The funny thing about the natural gas export debate is that both sides are claiming the exact same thing -- that they will help create more American jobs and bring down the trade deficit through more exports. So how can we tell which side offers the better argument? Dow Chemical (NYSE:DOW) and ExxonMobil (NYSE:XOM), have been two of the most vocal advocates on opposite sides of the debate, and have recently taken a couple of shots across each others' bows.
What makes this story even more interesting, though, is that ExxonMobil is poised to do well no matter what side wins this debate. Let's take a look at why these two sides of the argument are claiming the same benefits for the U.S. and how ExxonMobil could come out on top no matter what.
Thanks to the recent surge in natural gas production, many have debated the merit of exporting liquified natural gas, or LNG. Certainly a market opportunity exists, but is this market opportunity in the best interests of the nation? On the side for exporting LNG is ExxonMobil, which claims that it would spur an even further increase in natural gas production, and in turn create more jobs and lower the country's trade deficit. Exxon isn't the only one on this side of the debate, either. Over 17 different sites in the U.S. have been identified as potential locations for LNG export, and 10 of them have gone to the Federal Energy Regualtory Commission for an export license.
As of right now, Cheniere Energy (NYSEMKT:LNG) has the only approved license to export to countries that are not members of a free trade agreement. The license allows them to export at a rate of about 2 billion cubic feet per day, or about 3% of the total current U.S. production. While it is difficult to determine how much production would increase if more of these proposed facilities were to come online, certainly we can assume that the percentage of production going to exports would increase significantly.
On the other side of the coin, we have a large base of manufacturers in the U.S. that claim by not exporting natural gas, we would be able to use this advantaged feedstock to power the manufacturing industry in the U.S. This would in turn create American jobs and decrease our trade deficit by exporting finished goods.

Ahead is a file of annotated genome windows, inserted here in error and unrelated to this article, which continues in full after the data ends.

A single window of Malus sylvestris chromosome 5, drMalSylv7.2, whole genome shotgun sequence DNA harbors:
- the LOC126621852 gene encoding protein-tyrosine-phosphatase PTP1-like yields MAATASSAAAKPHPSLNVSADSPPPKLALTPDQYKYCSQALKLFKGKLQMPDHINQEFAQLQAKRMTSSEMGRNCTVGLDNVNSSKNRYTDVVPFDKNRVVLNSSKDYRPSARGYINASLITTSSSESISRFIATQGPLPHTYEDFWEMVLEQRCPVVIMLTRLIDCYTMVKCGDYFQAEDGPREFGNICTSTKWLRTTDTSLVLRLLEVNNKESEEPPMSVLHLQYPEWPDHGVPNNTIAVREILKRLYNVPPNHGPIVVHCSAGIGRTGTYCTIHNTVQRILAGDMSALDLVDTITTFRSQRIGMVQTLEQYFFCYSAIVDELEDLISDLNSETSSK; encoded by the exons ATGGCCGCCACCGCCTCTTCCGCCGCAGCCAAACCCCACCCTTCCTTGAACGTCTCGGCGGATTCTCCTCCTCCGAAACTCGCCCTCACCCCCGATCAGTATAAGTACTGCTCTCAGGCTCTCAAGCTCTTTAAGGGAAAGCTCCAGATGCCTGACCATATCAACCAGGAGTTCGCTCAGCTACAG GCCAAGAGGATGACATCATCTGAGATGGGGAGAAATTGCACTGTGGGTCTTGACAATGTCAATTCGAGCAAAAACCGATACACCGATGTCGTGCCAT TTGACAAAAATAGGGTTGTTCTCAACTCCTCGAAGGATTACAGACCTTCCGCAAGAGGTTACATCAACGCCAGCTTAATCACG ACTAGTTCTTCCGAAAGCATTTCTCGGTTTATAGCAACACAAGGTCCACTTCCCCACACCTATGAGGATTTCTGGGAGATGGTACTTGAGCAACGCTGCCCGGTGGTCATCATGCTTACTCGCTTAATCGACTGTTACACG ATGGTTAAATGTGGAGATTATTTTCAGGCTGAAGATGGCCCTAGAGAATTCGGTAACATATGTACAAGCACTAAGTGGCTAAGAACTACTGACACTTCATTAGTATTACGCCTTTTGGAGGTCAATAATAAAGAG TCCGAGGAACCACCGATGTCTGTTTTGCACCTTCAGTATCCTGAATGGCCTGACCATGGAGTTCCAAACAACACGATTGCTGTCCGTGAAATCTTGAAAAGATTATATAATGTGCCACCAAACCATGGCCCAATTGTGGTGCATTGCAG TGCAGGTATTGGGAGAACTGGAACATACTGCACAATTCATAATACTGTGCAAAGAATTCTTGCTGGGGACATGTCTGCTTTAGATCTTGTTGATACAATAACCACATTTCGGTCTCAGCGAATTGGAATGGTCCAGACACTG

Dow Chemical is one of the first companies that comes to mind on this side of the debate because chemical manufacturing has seen some of the most immediate effect from cheap natural gas as a chemical feedstock. Other sectors that also see major advantages from not exporting natural gas are energy intensive endeavors like power generation and aluminum and steel manufacturing.
Atlantic Power (NYSE:AT) generates almost 66% of its power exclusively from natural gas, and the cheaper cost of generating power could potentially inspire power hungry industries to consider the U.S. Also, steelmaker Nucor (NYSE:NUE) has plans to resurrect one of its steel mills in Louisiana thanks in large part to cheaper energy from natural gas. Both of these companies have either expressed their concerns over exporting natural gas, or have directly benefited from the current gas market.
The real winner
Despite Exxon's preference to export natural gas, it could also directly benefit from natural gas staying on U.S. shores as well. Not only is Exxon a premier producer of natural gas in the United States, it is also one of the premier petrochemical manufacturers.
Exxon has a new ethylene production facility that will be coming on line in 2016. This new facility, which will use natural gas liquids as a feedstock for building an essential building block for most plastics, is expected to produce about 1.5 million tons per year of ethylene, which adds up to about 666 million cubic feet per day of natural gas equivalent. The company also has proposed an LNG export terminal for the Sabine Pass in Texas that could move 2.6 billion cubic feet per day. So while the company is publicly advocating for natural gas exports, it does have a hedging strategy in place in the form of its chemical production facility just in case natural gas exports never come to fruition.
What a Fool believes
Either way you look at the natural gas export debate, there will be a gain in jobs and a reduction in the trade deficit. The only subtle difference between the two is where those jobs and increased exports come from. If we decide to export, then natural gas prices will most likely rise and producers will see the largest benefit. If natural gas needs to stay within our borders, then the benefit moves downstream to consumers of natural gas who will export their products thanks to cheap feedstocks and cheap energy sources in the U.S. The debate on whether to export or not depends upon picking who will benefit the most.